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Airman 1st Class Simon Lahn of the 100th Comptroller Squadron has just been chosen to perform as the lone saxophone player for Tops in Blue on its 2009 world tour. A native of Silver Spring, Md., the 22-year-old has been stationed at RAF Mildenhall for a year of his 18-month Air Force career.

Airman 1st Class Simon Lahn of the 100th Comptroller Squadron has just been chosen to perform as the lone saxophone player for Tops in Blue on its 2009 world tour. A native of Silver Spring, Md., the 22-year-old has been stationed at RAF Mildenhall for a year of his 18-month Air Force career. (Karen Abeyasekere/Courtesy of the U.S. Air Force)

Persistence pays off.

Airman 1st Class Simon Lahn can attest to that. The 22-year-old Maryland native was recently tapped to be the next saxophonist for the Tops in Blue 2009 world tour.

Lahn found out last month after trying out for the big variety show at Lackland Air Force Base, Texas. The 100th Comptroller Squadron airman will even have a homecoming of sorts when Tops in Blue plays RAF Lakenheath on July 4.

Stripes chatted with Lahn about making the cut, his influences and how his saxophone doesn’t require a spit valve.

Congratulations! When did you find out you had made it?

I found out around Jan. 23. I was definitely excited about it. It was a tough competition, but I’m excited to get on tour.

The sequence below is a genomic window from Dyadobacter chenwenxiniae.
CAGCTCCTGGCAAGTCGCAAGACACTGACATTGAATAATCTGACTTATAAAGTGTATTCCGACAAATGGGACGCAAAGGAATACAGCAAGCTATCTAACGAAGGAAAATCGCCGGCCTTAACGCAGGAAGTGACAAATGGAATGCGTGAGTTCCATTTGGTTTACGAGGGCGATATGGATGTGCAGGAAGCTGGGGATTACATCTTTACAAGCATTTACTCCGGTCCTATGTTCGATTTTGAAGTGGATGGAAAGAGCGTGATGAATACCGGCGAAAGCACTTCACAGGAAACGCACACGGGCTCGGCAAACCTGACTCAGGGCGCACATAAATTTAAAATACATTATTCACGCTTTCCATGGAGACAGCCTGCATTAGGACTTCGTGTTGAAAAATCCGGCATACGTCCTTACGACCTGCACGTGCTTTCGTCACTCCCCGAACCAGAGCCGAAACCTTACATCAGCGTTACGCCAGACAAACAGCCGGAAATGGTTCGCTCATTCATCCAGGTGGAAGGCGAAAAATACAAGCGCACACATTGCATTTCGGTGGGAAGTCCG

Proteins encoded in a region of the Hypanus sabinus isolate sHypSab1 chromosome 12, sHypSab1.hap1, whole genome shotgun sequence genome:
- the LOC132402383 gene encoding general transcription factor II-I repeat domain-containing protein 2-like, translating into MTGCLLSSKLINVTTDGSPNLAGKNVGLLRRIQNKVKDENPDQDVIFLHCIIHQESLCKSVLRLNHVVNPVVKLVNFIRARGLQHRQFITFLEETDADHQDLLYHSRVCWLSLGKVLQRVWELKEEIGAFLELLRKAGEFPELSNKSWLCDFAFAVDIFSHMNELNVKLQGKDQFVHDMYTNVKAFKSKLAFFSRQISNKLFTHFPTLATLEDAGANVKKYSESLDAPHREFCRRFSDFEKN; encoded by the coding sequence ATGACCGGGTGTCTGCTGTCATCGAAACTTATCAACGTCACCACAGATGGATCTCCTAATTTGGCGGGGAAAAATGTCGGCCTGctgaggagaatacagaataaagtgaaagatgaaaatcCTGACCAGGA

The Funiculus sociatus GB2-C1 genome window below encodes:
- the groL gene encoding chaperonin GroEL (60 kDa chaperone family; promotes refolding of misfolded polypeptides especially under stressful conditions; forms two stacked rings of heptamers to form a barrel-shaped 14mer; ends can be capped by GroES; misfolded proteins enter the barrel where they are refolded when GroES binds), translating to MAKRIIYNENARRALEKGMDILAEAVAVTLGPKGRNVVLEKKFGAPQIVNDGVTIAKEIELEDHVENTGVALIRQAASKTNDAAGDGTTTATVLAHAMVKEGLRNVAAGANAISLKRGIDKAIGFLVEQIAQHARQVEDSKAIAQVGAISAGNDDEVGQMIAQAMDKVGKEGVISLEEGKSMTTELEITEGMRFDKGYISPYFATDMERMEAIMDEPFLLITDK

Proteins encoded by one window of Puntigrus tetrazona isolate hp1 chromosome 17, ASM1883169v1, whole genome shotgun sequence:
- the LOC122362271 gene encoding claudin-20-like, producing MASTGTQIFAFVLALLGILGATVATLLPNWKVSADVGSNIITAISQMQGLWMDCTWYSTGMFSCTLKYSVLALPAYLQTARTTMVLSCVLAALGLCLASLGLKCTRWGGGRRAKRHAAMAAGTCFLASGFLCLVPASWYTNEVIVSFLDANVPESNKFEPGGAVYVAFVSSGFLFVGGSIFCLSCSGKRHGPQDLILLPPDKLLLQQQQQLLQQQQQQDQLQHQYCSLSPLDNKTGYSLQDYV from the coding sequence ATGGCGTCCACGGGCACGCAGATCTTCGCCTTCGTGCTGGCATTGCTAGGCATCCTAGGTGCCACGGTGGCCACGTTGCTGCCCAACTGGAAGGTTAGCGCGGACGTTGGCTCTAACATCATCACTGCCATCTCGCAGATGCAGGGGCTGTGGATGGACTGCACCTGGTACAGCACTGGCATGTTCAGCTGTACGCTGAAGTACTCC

Any difficulties in the actual audition process?

There was the personal interview where the director talks to you one on one. That’s where I was most nervous.

How long have you played the sax?

About 11 years. I started out in elementary school in fourth grade on the clarinet. In fifth grade, I picked up the saxophone. I really got serious in high school, though.

Who are your primary sax influences?

There’s always John Coltrane, Charlie Parker, Wayne Shorter. I like a lot of different kinds of music, but jazz is one of my favorites.

What’s the hardest thing about playing the sax that people might not realize?

People think it’s impressive when you play fast and when you play loud, but it’s a lot more difficult to play at soft levels and to control your tone. It doesn’t seem as impressive or exciting, but it’s a lot more difficult.

How will touring affect your stint here at Mildenhall?

I’m still assigned to this base, so it’s a permissive TDY (temporary duty) for a year. Once I come back, I’ll just resume my normal job.

How often do you have to hit the spit valve to drain all that excess saliva?

There’s no spit valve on a saxophone. On a baritone saxophone there is. But with a saxophone, you clean it out with a swab.


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